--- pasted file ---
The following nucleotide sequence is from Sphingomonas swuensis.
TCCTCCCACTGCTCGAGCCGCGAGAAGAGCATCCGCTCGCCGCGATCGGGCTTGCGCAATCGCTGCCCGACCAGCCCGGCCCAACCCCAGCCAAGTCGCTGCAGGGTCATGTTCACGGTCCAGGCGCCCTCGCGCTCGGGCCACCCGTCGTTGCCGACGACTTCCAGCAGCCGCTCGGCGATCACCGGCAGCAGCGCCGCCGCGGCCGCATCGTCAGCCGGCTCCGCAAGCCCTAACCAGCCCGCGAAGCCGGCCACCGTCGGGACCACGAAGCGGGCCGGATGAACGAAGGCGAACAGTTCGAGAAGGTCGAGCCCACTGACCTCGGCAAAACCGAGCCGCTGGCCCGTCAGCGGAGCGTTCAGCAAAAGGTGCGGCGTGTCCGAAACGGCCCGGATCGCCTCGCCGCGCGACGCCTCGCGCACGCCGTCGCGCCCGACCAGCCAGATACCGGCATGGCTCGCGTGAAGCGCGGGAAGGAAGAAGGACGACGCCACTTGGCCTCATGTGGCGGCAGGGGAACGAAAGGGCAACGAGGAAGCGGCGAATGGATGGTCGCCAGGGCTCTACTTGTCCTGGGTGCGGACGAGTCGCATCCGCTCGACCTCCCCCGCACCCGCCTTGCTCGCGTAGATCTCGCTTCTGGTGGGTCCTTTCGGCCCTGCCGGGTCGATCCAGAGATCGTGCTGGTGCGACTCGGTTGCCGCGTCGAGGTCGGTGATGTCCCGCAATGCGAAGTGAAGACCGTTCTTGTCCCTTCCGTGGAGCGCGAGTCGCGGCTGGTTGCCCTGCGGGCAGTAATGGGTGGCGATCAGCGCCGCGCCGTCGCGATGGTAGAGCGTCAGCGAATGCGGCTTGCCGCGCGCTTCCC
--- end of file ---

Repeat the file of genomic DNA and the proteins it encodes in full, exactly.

The following nucleotide sequence is from Sphingomonas swuensis.
TCCTCCCACTGCTCGAGCCGCGAGAAGAGCATCCGCTCGCCGCGATCGGGCTTGCGCAATCGCTGCCCGACCAGCCCGGCCCAACCCCAGCCAAGTCGCTGCAGGGTCATGTTCACGGTCCAGGCGCCCTCGCGCTCGGGCCACCCGTCGTTGCCGACGACTTCCAGCAGCCGCTCGGCGATCACCGGCAGCAGCGCCGCCGCGGCCGCATCGTCAGCCGGCTCCGCAAGCCCTAACCAGCCCGCGAAGCCGGCCACCGTCGGGACCACGAAGCGGGCCGGATGAACGAAGGCGAACAGTTCGAGAAGGTCGAGCCCACTGACCTCGGCAAAACCGAGCCGCTGGCCCGTCAGCGGAGCGTTCAGCAAAAGGTGCGGCGTGTCCGAAACGGCCCGGATCGCCTCGCCGCGCGACGCCTCGCGCACGCCGTCGCGCCCGACCAGCCAGATACCGGCATGGCTCGCGTGAAGCGCGGGAAGGAAGAAGGACGACGCCACTTGGCCTCATGTGGCGGCAGGGGAACGAAAGGGCAACGAGGAAGCGGCGAATGGATGGTCGCCAGGGCTCTACTTGTCCTGGGTGCGGACGAGTCGCATCCGCTCGACCTCCCCCGCACCCGCCTTGCTCGCGTAGATCTCGCTTCTGGTGGGTCCTTTCGGCCCTGCCGGGTCGATCCAGAGATCGTGCTGGTGCGACTCGGTTGCCGCGTCGAGGTCGGTGATGTCCCGCAATGCGAAGTGAAGACCGTTCTTGTCCCTTCCGTGGAGCGCGAGTCGCGGCTGGTTGCCCTGCGGGCAGTAATGGGTGGCGATCAGCGCCGCGCCGTCGCGATGGTAGAGCGTCAGCGAATGCGGCTTGCCGCGCGCTTCCC